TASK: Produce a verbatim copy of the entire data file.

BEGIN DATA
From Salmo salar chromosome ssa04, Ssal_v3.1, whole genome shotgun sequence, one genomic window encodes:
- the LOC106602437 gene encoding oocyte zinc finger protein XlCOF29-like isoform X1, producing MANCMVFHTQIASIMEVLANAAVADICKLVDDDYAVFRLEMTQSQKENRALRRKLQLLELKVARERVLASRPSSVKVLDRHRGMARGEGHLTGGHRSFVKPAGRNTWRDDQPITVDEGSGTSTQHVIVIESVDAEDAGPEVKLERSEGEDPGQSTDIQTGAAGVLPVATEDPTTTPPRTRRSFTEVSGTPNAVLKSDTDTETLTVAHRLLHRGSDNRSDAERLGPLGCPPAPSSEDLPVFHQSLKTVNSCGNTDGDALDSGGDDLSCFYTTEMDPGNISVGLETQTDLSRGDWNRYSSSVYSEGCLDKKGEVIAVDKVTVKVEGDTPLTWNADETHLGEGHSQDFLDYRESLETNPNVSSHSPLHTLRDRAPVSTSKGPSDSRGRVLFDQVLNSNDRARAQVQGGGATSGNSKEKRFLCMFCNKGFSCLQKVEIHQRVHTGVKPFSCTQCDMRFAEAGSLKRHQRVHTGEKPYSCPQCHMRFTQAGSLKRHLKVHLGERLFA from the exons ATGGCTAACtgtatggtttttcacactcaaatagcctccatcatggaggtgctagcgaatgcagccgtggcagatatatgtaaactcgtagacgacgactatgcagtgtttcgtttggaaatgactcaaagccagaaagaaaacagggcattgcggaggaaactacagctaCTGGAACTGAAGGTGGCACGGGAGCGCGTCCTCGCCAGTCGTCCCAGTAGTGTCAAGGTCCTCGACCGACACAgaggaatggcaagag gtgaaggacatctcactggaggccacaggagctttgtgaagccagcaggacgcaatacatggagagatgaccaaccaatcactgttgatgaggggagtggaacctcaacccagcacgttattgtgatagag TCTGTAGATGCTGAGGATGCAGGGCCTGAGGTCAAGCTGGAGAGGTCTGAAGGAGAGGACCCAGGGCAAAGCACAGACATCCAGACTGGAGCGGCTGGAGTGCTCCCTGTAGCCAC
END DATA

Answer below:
From Salmo salar chromosome ssa04, Ssal_v3.1, whole genome shotgun sequence, one genomic window encodes:
- the LOC106602437 gene encoding oocyte zinc finger protein XlCOF29-like isoform X1, producing MANCMVFHTQIASIMEVLANAAVADICKLVDDDYAVFRLEMTQSQKENRALRRKLQLLELKVARERVLASRPSSVKVLDRHRGMARGEGHLTGGHRSFVKPAGRNTWRDDQPITVDEGSGTSTQHVIVIESVDAEDAGPEVKLERSEGEDPGQSTDIQTGAAGVLPVATEDPTTTPPRTRRSFTEVSGTPNAVLKSDTDTETLTVAHRLLHRGSDNRSDAERLGPLGCPPAPSSEDLPVFHQSLKTVNSCGNTDGDALDSGGDDLSCFYTTEMDPGNISVGLETQTDLSRGDWNRYSSSVYSEGCLDKKGEVIAVDKVTVKVEGDTPLTWNADETHLGEGHSQDFLDYRESLETNPNVSSHSPLHTLRDRAPVSTSKGPSDSRGRVLFDQVLNSNDRARAQVQGGGATSGNSKEKRFLCMFCNKGFSCLQKVEIHQRVHTGVKPFSCTQCDMRFAEAGSLKRHQRVHTGEKPYSCPQCHMRFTQAGSLKRHLKVHLGERLFA from the exons ATGGCTAACtgtatggtttttcacactcaaatagcctccatcatggaggtgctagcgaatgcagccgtggcagatatatgtaaactcgtagacgacgactatgcagtgtttcgtttggaaatgactcaaagccagaaagaaaacagggcattgcggaggaaactacagctaCTGGAACTGAAGGTGGCACGGGAGCGCGTCCTCGCCAGTCGTCCCAGTAGTGTCAAGGTCCTCGACCGACACAgaggaatggcaagag gtgaaggacatctcactggaggccacaggagctttgtgaagccagcaggacgcaatacatggagagatgaccaaccaatcactgttgatgaggggagtggaacctcaacccagcacgttattgtgatagag TCTGTAGATGCTGAGGATGCAGGGCCTGAGGTCAAGCTGGAGAGGTCTGAAGGAGAGGACCCAGGGCAAAGCACAGACATCCAGACTGGAGCGGCTGGAGTGCTCCCTGTAGCCAC